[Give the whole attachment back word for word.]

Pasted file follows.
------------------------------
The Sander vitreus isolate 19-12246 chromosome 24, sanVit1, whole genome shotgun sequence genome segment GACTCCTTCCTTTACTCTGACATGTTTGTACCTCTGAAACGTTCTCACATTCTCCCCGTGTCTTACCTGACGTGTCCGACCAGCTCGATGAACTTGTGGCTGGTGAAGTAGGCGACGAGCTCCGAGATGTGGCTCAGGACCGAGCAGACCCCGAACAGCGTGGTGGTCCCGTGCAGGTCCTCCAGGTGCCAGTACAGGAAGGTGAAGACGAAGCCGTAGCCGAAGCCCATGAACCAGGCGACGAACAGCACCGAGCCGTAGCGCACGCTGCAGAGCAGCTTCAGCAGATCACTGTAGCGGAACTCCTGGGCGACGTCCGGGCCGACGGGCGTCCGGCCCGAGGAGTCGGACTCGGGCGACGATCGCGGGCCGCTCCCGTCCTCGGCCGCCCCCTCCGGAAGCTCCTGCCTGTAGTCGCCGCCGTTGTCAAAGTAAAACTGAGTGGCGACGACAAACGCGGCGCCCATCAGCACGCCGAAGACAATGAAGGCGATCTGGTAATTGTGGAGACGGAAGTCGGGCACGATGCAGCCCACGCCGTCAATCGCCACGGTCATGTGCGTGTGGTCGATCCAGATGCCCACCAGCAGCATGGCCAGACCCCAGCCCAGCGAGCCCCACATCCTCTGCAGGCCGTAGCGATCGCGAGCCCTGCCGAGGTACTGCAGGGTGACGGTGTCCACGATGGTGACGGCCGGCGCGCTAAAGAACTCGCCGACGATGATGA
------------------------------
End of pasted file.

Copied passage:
The Sander vitreus isolate 19-12246 chromosome 24, sanVit1, whole genome shotgun sequence genome segment GACTCCTTCCTTTACTCTGACATGTTTGTACCTCTGAAACGTTCTCACATTCTCCCCGTGTCTTACCTGACGTGTCCGACCAGCTCGATGAACTTGTGGCTGGTGAAGTAGGCGACGAGCTCCGAGATGTGGCTCAGGACCGAGCAGACCCCGAACAGCGTGGTGGTCCCGTGCAGGTCCTCCAGGTGCCAGTACAGGAAGGTGAAGACGAAGCCGTAGCCGAAGCCCATGAACCAGGCGACGAACAGCACCGAGCCGTAGCGCACGCTGCAGAGCAGCTTCAGCAGATCACTGTAGCGGAACTCCTGGGCGACGTCCGGGCCGACGGGCGTCCGGCCCGAGGAGTCGGACTCGGGCGACGATCGCGGGCCGCTCCCGTCCTCGGCCGCCCCCTCCGGAAGCTCCTGCCTGTAGTCGCCGCCGTTGTCAAAGTAAAACTGAGTGGCGACGACAAACGCGGCGCCCATCAGCACGCCGAAGACAATGAAGGCGATCTGGTAATTGTGGAGACGGAAGTCGGGCACGATGCAGCCCACGCCGTCAATCGCCACGGTCATGTGCGTGTGGTCGATCCAGATGCCCACCAGCAGCATGGCCAGACCCCAGCCCAGCGAGCCCCACATCCTCTGCAGGCCGTAGCGATCGCGAGCCCTGCCGAGGTACTGCAGGGTGACGGTGTCCACGATGGTGACGGCCGGCGCGCTAAAGAACTCGCCGACGATGATGA